A green first for ICG
Describing it as “the first green loan for our senior debt programme”, by head of senior debt, David Mortimer, ICG Real Estate has completed an £86.8 million (€101.2 million; $120.8 million) senior loan secured by Reading International Business Park, a 400,000 sq ft office campus in the UK’s Thames Valley corridor. The property was acquired in December 2020 by EPISO 5, a fund advised by Tristan Capital Partners.
The transaction includes financial incentives for meeting defined sustainability targets at the property, including improvements to energy performance and enhancements to social infrastructure.
Institution: Connecticut Retirement Plans and Trust Funds
Headquarters: Hartford, US
Allocation to private debt: 0.7%
Connecticut Retirement Plans and Trust Funds has approved its private credit pacing plan for fiscal year 2022, according to materials from the pension’s June 2021 investment advisory council meeting.
Highlights from the meeting include:
CRPTF has outlined its private credit target commitment pacing range for the 2022 fiscal year, with future commitments of between $950 million to $1.05 billion allocated to private credit vehicles. The pension’s current allocation to private debt stands at 0.7 percent of its full investment portfolio, which works out at just over $301 million in value.
CRPTF will reduce its regional exposure to North American private debt investments from its former target of 93 percent of total investments to 60-70 percent. This shiftwill create space for an increase in Western Europe and rest of the world investments from 6 percent to 20-30 percent and 1 percent to 5-10 percent, respectively.
CRPTF is intending to diversify its private debt strategy allocations by introducing a 40-50 percent target exposure to senior debt; alongside 10-20 percent to mezzanine debt and 10-20 percent to co-investments.
To accommodate these changes, CRPTF will cease investing in specific direct lending vehicles, which currently comprise 51 percent of the pension’s total private debt investment portfolio. The pension’s new senior debt target allocation will comprise the capital formerly allocated specifically to direct lending.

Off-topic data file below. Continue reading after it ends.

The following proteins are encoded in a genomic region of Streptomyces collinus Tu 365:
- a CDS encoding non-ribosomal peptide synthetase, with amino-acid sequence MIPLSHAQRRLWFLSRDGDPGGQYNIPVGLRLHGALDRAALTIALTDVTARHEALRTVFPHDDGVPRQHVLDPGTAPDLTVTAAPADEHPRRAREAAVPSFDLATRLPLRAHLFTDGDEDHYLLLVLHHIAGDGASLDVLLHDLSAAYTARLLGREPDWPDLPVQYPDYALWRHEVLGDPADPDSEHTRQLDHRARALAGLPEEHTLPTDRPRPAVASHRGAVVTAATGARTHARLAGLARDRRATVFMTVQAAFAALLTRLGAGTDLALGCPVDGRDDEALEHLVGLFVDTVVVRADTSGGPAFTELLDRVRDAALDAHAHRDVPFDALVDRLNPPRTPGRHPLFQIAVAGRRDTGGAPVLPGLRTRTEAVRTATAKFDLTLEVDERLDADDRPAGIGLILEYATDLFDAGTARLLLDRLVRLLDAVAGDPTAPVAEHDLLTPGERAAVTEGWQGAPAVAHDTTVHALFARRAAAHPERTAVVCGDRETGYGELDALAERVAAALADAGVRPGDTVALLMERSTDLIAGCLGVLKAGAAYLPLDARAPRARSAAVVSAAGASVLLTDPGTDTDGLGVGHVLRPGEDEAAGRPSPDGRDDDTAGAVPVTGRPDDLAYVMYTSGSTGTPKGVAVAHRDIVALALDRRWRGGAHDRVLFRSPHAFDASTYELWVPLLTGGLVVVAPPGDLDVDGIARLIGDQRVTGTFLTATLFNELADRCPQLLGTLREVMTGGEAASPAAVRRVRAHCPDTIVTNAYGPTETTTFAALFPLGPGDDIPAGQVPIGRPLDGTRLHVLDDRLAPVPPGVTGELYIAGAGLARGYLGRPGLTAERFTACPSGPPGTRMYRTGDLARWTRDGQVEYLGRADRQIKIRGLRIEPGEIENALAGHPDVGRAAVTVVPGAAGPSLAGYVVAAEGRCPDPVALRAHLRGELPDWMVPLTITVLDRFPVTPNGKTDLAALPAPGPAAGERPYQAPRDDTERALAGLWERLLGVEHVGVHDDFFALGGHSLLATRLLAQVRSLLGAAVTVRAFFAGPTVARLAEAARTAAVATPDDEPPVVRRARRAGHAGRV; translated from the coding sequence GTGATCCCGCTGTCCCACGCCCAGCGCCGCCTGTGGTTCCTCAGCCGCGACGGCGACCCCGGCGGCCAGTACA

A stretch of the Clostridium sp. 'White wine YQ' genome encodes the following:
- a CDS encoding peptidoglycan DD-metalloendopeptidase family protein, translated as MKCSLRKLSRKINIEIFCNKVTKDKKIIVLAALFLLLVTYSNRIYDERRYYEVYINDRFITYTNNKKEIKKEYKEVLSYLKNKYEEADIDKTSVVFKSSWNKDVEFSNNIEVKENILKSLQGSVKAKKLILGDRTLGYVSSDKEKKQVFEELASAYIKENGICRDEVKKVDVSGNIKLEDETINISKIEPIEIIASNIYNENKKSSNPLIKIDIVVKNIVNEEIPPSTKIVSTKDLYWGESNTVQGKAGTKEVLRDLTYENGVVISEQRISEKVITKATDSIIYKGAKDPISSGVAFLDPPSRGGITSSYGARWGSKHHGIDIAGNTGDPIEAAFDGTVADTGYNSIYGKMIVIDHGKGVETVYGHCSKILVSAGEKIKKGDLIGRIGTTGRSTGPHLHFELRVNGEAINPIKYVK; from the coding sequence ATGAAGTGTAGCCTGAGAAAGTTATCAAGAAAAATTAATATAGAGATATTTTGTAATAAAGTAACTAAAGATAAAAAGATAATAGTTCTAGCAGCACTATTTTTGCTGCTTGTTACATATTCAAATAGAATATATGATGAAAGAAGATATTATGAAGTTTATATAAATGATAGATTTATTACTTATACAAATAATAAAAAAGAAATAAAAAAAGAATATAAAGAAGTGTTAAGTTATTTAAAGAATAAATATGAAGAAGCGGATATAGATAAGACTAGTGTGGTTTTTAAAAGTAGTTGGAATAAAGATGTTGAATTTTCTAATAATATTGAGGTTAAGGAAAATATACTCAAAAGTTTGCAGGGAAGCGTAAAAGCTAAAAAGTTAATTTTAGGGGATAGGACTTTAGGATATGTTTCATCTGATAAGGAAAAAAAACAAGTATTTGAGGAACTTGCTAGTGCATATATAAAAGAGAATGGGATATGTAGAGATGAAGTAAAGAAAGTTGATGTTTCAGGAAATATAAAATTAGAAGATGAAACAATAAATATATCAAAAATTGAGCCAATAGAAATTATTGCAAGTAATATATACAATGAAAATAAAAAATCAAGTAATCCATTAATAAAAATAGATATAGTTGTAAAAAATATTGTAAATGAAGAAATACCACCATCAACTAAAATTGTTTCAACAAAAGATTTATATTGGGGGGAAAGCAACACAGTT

The pension has also considered a shift away from its fund-focused investment strategy towards a separately managed accounts-focused structure, which CRPTF believes will aid in enabling higher liquidity and increased transparency over the pension’s private debt capital commitments.
CRPTF’s private debt commitments for fiscal year 2021 focused predominantly on North American investment vehicles, largely comprising special situations and direct lending strategies. Average ticket sizes fluctuated between $50 million and $100million, though there was a peak commitment of $250 million to TSSP Adjacent Opportunities Partners in November 2020.
Institution: Santa Barbara County Employees’ Retirement System
Headquarters: Santa Barbara, US
Allocation to alternatives: 26.46%
According to retirement board documents, the fund managed by Deerpath Capital Management consists of primarily first-lien term loans to smaller, corporate borrowers in the lower middle market. It is expected to hold its first close in July.
The $3.86 billion US public pension’s private credit pacing plan, presented by investment consultant RVK, requires an annual commitment of $40 million in order to meet its 3.67 percent target allocation by 2024.
The pension’s recent private debt commitments have been to senior debt funds targeting investments in North America. SBCERS currently allocates 1.93 percent of its full investment portfolio to private debt.